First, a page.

Open Access Peer-Reviewed



Dissemination science for prevention of adverse health outcomes from cannabis use

Alexandre Paim Diaz1, Antônio Geraldo da Silva2

DOI: 10.1590/1516-4446-2019-4109

According to data from the I Brazilian National Alcohol Survey (BNAS), conducted in 2010, the 12-month prevalence of cannabis use in Brazil was 2.1%, with higher rates in individuals aged 14-30 years (14-17 years: 2.1%; 18-30 years: 4.4%).1 In the United States, one study has shown that the prevalence of frequent use (defined as "six or more occasions of use in the past 30 days") among adolescents aged 16-18 has increased in the past three decades.2 In that study, Hamilton et al. reported period effects in frequent cannabis use 1.6 times greater in 2018 than in 2005.2 The health consequences of cannabis use have been extensively described in the literature. Both heavy use and early age of onset are associated with grey-matter volume reduction in regions related to motivational and affective processing.3 In a systematic review, cannabis use in adolescence was associated with increased odds of depression and suicide attempt in young adulthood (OR = 1.37 and OR = 3.46, respectively).4 The burden attributable to its use in terms of years of life lost to premature mortality or disability has been associated with risk of schizophrenia, lung cancer, and road traffic injuries among users.5

The already substantial and possibly rising prevalence of cannabis use, associated with its individual and social costs, especially among young people, means that dissemination of scientific evidence to prevent it and its negative outcomes is imperative. Dissemination science can be conceptualized as "the targeted distribution of information and intervention materials to a specific public health or clinical practice audience. The intent is to spread knowledge and associated evidence-based interventions."6 The present issue of the Brazilian Journal of Psychiatry brings an important article in which Fischer et al. present an evidence-based population health tool, the Low-Risk Cannabis Use Guidelines (LRCUG), for the prevention of adverse health outcomes among cannabis users.7 The 10 recommendations translated into Portuguese, based on systematic reviews and expert opinions, gather the best evidence regarding the negative effects of cannabis use and present them in a simple and accessible language for a broad audience. Categorization of these recommendations by grade of evidence also helps to communicate for which one the scientific literature is more consistent - for instance, the higher risks associated with early initiation, frequent or intensive cannabis use, and products with high THC content are graded as "substantial" evidence. For the first recommendation, however, the evidence grade is classified as "none required," perhaps due to its obviousness: "The most effective way to avoid any risks of cannabis use is to abstain from use."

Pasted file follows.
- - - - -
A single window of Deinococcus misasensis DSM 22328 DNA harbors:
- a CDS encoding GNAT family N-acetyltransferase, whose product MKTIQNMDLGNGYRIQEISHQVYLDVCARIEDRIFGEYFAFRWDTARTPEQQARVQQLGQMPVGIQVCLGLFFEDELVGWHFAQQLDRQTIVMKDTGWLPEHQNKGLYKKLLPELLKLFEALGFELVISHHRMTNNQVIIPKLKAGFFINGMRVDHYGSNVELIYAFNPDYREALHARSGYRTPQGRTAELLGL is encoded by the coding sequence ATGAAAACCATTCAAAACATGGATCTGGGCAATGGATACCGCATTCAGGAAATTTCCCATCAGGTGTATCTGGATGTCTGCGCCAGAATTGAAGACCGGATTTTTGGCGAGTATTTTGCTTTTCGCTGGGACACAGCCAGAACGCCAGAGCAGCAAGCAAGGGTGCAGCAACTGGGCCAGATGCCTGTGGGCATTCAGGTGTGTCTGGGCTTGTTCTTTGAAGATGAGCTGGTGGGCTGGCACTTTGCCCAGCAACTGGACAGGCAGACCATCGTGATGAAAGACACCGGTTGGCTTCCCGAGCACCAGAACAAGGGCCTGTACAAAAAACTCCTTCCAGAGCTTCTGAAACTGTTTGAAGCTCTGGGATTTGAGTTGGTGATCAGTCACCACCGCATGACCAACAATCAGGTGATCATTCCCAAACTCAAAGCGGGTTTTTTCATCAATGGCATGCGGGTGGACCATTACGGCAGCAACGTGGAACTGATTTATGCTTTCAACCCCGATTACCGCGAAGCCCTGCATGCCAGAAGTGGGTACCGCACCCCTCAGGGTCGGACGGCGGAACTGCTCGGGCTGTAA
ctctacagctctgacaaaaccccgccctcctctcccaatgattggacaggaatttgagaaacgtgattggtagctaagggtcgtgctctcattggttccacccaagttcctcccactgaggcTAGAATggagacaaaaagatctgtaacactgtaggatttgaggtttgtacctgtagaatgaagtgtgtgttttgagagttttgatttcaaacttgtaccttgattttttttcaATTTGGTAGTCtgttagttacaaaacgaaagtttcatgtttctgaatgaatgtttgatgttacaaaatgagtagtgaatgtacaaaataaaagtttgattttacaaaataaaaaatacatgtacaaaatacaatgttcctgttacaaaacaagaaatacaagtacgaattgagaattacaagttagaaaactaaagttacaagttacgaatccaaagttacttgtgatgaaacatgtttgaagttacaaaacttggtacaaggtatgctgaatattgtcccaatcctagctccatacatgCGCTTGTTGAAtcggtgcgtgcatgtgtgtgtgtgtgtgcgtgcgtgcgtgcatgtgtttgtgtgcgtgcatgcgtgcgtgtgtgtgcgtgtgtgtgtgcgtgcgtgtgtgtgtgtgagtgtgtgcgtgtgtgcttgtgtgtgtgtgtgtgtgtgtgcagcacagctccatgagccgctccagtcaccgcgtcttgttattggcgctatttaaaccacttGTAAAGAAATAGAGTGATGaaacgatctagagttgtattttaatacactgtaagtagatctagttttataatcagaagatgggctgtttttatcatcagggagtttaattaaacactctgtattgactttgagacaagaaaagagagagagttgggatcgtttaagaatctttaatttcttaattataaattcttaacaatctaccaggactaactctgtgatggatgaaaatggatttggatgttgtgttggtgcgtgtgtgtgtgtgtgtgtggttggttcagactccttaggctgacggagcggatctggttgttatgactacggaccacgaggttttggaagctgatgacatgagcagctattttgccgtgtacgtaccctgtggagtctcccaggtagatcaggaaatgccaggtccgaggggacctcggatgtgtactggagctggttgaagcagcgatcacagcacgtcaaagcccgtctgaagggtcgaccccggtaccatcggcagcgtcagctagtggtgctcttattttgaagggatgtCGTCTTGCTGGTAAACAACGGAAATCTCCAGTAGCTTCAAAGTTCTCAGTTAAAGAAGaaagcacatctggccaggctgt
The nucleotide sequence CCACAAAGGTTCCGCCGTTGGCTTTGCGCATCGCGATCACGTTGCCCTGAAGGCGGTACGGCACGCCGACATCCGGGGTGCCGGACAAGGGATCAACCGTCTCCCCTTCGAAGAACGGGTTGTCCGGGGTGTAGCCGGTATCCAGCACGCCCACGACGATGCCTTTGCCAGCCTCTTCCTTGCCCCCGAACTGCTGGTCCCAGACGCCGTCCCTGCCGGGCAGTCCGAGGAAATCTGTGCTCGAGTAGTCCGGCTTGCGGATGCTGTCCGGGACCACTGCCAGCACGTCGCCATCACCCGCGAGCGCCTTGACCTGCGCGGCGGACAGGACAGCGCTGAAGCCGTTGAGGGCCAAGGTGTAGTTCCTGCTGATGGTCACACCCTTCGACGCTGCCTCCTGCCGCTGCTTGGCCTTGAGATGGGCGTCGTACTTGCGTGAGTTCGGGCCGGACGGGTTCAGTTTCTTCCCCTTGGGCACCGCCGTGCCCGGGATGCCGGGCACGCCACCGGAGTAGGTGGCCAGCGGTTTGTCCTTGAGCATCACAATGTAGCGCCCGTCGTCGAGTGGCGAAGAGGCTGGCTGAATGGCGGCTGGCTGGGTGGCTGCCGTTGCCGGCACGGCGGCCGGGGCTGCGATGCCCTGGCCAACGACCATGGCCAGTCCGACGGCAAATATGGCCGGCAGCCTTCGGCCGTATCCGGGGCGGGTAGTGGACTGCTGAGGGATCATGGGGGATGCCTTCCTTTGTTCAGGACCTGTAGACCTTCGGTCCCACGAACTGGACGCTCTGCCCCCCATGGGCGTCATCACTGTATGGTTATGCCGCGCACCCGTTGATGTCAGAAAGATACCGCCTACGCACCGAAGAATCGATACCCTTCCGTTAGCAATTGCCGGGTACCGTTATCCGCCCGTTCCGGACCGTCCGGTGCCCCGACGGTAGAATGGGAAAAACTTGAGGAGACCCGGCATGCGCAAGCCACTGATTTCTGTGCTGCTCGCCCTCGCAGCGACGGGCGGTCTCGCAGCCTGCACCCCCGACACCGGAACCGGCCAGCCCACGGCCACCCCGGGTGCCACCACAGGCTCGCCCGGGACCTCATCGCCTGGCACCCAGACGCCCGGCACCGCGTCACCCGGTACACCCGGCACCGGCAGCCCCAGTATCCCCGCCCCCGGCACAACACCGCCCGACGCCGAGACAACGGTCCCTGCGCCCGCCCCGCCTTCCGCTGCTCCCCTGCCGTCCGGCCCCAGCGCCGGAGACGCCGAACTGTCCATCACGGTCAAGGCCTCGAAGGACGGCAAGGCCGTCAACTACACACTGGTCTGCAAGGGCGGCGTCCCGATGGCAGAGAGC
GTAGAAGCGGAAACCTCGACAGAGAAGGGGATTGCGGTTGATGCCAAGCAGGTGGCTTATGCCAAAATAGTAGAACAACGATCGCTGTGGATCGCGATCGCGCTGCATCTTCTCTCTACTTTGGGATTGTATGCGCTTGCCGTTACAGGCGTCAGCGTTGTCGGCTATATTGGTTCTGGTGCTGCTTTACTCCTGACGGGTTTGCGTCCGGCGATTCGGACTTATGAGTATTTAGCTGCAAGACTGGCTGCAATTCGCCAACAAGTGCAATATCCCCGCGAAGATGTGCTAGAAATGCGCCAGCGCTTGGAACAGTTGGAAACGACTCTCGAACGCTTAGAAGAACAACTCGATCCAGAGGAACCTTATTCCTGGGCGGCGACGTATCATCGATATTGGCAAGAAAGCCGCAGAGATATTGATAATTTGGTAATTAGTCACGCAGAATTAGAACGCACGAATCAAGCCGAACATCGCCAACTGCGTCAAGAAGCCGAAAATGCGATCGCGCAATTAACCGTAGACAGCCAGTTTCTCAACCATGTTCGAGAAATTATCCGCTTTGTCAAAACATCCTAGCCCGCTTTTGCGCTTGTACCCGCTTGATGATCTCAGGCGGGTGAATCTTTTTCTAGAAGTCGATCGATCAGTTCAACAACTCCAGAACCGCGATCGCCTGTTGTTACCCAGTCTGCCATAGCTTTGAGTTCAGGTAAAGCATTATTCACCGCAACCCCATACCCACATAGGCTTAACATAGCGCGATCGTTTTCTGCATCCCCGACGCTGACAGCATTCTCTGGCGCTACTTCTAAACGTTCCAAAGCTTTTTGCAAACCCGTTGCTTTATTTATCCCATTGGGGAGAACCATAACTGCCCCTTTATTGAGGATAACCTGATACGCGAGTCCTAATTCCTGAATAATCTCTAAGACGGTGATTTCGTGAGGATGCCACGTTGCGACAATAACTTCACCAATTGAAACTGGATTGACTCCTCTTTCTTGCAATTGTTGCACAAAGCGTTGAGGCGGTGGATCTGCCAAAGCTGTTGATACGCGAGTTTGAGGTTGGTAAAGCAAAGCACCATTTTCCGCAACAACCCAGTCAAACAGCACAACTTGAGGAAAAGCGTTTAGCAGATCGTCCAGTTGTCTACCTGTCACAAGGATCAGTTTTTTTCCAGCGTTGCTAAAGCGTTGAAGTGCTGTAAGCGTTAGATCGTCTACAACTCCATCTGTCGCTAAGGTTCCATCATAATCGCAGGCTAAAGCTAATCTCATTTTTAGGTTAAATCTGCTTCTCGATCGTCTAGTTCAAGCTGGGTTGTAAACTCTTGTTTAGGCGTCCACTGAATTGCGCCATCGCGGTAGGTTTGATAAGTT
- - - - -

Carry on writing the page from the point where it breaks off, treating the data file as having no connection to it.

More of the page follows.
There are several initiatives for the dissemination of scientific evidence in other fields, including physical activity, weight management, and alcohol and tobacco use.8 Challenges include how to evaluate the effectiveness of these recommendations, how best to deliver them for specific audiences, and how to ensure that scientific information is kept up to date. As Fischer et al. note, for international versions of existing instruments, it is also important to consider adaptations for the cultural, social, and epidemiological characteristics of different countries. In Brazil, where cannabis use for non-medical purposes remains illegal, although the behaviors and issues addressed in the LRCUG "may involve matters of illegality," as stated by the authors, the aim of preserving individual and public health makes these recommendations an important population health tool, especially for young people, who are most vulnerable to the negative consequences of cannabis use.


The authors report no conflicts of interest.



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